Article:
There is that which people explicitly say or write or do. This is the text. Then there is the second layer of meaning, the subtext. The subtext is not directly stated; it is implied, it lies in what is NOT spoken, it is implicit. The text is produced by the author, but the subtext is produced by the interaction of the author/text with the reader/subject. The subject brings to the text a set of tropes and common, shared understandings that give meaning to the text in light of those understandings. The text is almost always more than just the text.
For example, someone says “I met this hot blond chick, and you wouldn’t believe it but she’s an astrophysicist!”
- I met a hot blond chick.
- She is an astrophysicist.
- Hot blond chicks are stupid.
- But this one isn’t – she’s an astrophysicist.
- So it’s really bizarre, because “hot blond chicks” and “astrophysicists should be an oxymoron. So she is clearly an aberrant case. She does not, however, negate the general rule that hot blond chicks are stupid.
A text does not have to be lengthy and complicated to have a subtext. In fact, it is often the case that short pieces of text have rather lengthy and complicated accompanying subtexts. Subtexts are often helpful, in that they are shared information that does not have to be spelled out in every conversation each time we speak. But some subtexts are pernicious. For example, someone, like Razib, might say
And yet now I’m having a really weird moment, I’m at the local wine bar and a very attractive hostess is recommending books in the science fiction genre to another (far less attractive) hostess. So far I’ve heard Ender’s Game, Hyperion and Snow Crash tossed off as appropriate for a “newbie.” Is this the Twlight Zone??? Am I a freak to think this is freaky?
- I’m in a wine bar.
- I met a hot woman.
- She is speaking of science fiction.
- I think this is freaky.
- I like science fiction.
- I am not dumb.
- Science fiction fans are nerdy, smart men.
- I am a nerdy, smart man.
- Hot woman do not like science fiction.
- Hot women are stupid.
- But this hot woman likes science fiction.
- That would mean she’s also nerdy and smart.
- “Hot woman who likes science fiction” should be an oxymoron. So she is clearly an aberrant case. She does not, however, negate the general rule that hot women do not like science fiction and hot women are stupid.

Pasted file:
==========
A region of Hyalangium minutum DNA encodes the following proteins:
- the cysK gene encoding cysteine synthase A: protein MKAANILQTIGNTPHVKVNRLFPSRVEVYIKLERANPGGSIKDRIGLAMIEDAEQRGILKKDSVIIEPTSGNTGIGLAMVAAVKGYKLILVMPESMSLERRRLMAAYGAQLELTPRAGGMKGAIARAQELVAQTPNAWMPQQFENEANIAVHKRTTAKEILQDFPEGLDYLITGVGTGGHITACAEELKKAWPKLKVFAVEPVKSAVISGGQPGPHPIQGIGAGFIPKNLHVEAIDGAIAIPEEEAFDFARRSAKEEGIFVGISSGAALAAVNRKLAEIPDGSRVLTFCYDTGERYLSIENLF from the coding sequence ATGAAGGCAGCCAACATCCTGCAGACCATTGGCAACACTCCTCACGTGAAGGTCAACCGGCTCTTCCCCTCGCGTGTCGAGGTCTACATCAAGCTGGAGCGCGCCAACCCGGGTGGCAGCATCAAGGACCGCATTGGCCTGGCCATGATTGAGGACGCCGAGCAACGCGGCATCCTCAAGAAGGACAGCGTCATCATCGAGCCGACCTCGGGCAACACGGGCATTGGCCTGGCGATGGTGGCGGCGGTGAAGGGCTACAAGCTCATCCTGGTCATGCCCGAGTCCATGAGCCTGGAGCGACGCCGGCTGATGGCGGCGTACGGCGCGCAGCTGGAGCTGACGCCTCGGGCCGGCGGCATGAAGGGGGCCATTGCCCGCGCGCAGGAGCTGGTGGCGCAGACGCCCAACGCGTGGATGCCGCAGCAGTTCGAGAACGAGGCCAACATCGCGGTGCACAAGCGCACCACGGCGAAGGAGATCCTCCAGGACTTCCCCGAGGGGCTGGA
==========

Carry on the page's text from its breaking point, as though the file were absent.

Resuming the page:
Thus, while the text of Razib’s post does not say anything about intelligence, the subtext of Razib’s post is all about women and intelligence. It evokes common stereotypes about women, beauty, and intelligence that have been around for eons. You cannot avoid these connotations just by saying “nuh uh, in this particular case I do not intend to mean anything about intelligence”. You don’t get to individually decide what the mass culture understands as a stereotype or a common trope. You can’t change long-held understandings and associations between ideas from moment to moment just by wishing it so. Jesus, if you could do that, half my work would be done. Razib is free to be as surprised as he wants to be by meeting someone he thinks is hot who also likes science fiction. But when he writes something like what he did, then he is participating in the perpetuation of negative stereotypes about women and intelligence. In which case, he can expect to be clearly identified as exhibiting HUA (Head Up Ass) Syndrome.
It takes so long to explain in detail just why something like Razib’s post is offensive, and even with the detailed explanation you can’t be sure that some men, like certain of my commenters, are going to get it. Indeed you can’t even be confident that any of them are still reading at this point. It is rather like trying to explain some nuanced point about evolutionary theory to a Bible-totin’ young earth creationist. Eyes glaze over a minute or two into your impassioned scientific speech and they say “but only God could make something as complex as the eye!” and they smile in smug serenity. Similarly the morons will have quit reading somewhere around paragraph two, congratulating themselves that “she is an ugly bitch” and “if it takes that many words to parse that one little statement of Razib’s you know she’s wrong”, and they will have minced off in blissful ignorance.
But in case you are – here is the take-home message, the summary:
Yes, indeed, you can read so much into so little (it’s the subtext); he didn’t have to explicitly say intelligence (it was in the subtext); and I don’t care if you are aware of a different stereotype about sci-fi readers (contradictory stereotypes exist simultaneously and function together).